On this page, https://learnenglish.britishcouncil.org/english-grammar-reference/verbs-in-time-clauses-and-if-clauses, there is a section called "Making hypotheses" It says: some conditional clauses are like hypotheses, so we use past tense forms. We use past tense forms to talk about something that does not happen or is not happening in the present. One of the examples from that section is given below:

If Jack was playing, they would probably win.

The tense in this sentence confuses me. If I were to rewrite it, I would say, "If Jack was playing, they could/would have probably won. Shouldn't we use the past modal could have/would have here? I am also not sure, whether "could have" or "would have" should be used. As it is a result of the past unreal condition that we are talking about, my choice would be - would have. Could have also sounds appropriate because it is about the possibility in the past which didn't happen. Can someone explain to me how to approach this?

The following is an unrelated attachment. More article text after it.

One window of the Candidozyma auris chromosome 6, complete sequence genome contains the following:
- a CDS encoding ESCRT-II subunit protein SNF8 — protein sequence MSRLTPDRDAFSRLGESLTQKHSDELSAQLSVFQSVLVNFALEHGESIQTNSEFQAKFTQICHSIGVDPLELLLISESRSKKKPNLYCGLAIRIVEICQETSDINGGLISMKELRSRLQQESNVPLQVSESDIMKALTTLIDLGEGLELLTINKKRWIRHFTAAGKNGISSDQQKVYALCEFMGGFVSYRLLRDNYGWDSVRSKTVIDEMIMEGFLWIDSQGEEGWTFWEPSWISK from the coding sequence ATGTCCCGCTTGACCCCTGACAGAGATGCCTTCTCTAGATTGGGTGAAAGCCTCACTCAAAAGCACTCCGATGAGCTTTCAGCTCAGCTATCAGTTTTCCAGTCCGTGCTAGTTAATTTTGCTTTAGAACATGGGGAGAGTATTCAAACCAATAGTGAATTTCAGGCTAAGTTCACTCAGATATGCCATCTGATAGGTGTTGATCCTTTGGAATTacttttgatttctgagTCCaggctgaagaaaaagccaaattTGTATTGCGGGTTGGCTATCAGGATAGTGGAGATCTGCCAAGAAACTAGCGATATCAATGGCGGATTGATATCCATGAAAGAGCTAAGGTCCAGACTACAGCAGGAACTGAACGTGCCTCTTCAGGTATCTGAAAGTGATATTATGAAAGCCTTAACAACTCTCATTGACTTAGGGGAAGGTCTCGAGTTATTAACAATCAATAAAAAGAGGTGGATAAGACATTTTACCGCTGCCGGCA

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    Your rewrite uses "was" to express past time, but the "was" in If Jack was playing, they would probably win does not refer to past time; instead it has to do with modality, not time. – BillJ Mar 22 at 17:10
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    If Jack was playing, they would probably win uses was and modal would to reference a "counterfactual" assertion (context requires that Jack isn't playing, with the strong implication that they will therefore lose). If you change the modal to a "Perfect" form (...they'd probably have won) you're changing the meaning (the Perfect version only works if they've already lost, at time of utterance). – FumbleFingers Mar 22 at 17:13
  • Okay. Thanks,guys. If I am changing the modal verb to a perfect form, shouldn’t I be using “had played” instead of “was playing”: “If Jack had played, they would have probably won” ? – Ammu Mar 23 at 1:37

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